This book tells the tale of how the friendship between Carin and Rachel turned ugly the day Rachel was responsible for the death of Carin’s young sons. Both women had given birth to two boys of similar ages and the two women continued their friendship which had started when they were both eleven.
The book starts in the run up to the third anniversary of the boy’s deaths. In the shocking opening we learn that Carin, a marine conservation officer, has been devastated by her grief and harbours ideas of revenge against Rachel. She is questioning if she is capable of killing, convinced that in the right circumstances, everybody is. The novel is set over five days and is quite slow to get going but when it does, well it was a case of hang onto your seat and try to keep up with the revelations that spill from the pages.
The story is set in the Falklands, in 1994, twelve years after the war and one of our three narrators is Callum, a former soldier who saw appalling scenes during the conflict. The author doesn’t spare us this horror as Callum suffers with PSD and relives some of those wartime events during his narration. Sharon Bolton does an amazing job of bringing to life this large land mass populated by a small number of people, rarely have I been able to visualise a place I have never visited and never so unobtrusively as the bleak landscape with a wide variety of wildlife is cleverly woven into the plot. The Falklands in Little Black Lies are bleak with more than a whiff of claustrophobia about it with the whole population knowing everyone’s business. The mixture of secret desires being held in this small-town setting is incredibly powerful, because however much people think they know, they can’t know everything, they can’t see another’s thoughts.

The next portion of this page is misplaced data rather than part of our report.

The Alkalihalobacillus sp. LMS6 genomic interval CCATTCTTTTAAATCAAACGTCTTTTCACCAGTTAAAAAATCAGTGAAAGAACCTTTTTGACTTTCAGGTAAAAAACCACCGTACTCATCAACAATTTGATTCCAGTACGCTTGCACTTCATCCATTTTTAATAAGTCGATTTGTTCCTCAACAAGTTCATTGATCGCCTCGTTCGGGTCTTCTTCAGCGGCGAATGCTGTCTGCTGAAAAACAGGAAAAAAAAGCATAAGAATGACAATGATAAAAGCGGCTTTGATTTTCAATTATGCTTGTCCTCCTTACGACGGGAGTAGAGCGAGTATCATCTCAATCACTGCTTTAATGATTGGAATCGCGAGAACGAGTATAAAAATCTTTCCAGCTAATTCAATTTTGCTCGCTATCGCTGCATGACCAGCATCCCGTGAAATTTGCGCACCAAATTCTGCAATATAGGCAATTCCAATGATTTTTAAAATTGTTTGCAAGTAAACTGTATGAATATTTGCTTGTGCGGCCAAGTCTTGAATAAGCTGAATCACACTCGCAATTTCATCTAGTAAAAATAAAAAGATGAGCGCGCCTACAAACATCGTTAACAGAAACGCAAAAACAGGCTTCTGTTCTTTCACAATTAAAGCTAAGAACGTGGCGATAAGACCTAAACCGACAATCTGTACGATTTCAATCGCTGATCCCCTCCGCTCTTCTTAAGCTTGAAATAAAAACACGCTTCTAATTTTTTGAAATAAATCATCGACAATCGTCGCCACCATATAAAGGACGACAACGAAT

Each of the three narrators, Carin, Callum and Rachel narrate their portion in one hit, each covering the same timescale. While I felt sympathy for Carin she is so damaged she comes across as quite a remote character and you can’t help but wonder what she is capable of, especially when there is a disaster and she is forced to make a difficult choice. Callum is far nicer, in some ways too nice and it is through his eyes that we see a different side to Carin. Rachel has been forever marked as the woman who killed two children, she’s removed herself from life through the use of sleeping pills.
As if our characters didn’t all have enough going on in their lives, a young boy goes missing and all the islanders are out searching for him. With visitors from a visiting cruise ship to swell the numbers the local police organise search parties and attempt to quell the inevitable comparison to two other boys that have gone missing over the last couple of years.
This is a tense novel that accurately portrays the nature of grief, small-town life, difficult choices and rejection. In the hands of such a gifted writer the dark emotions are powerful and intense. The plot has been well-thought out although I feel that the structure was responsible for the slow start to the novel, it was cleverly used to add layers to both the plot and the characters, as we cover the same time period from different perspectives. This is quite unlike the Lacey Flint series, being far darker, and firmly marks Sharon Bolton out as an author who is a master story-teller.
I’d like to say thank you to the publishers, Random House UK who allowed me to read a copy ahead of the publication date of 2 July 2015.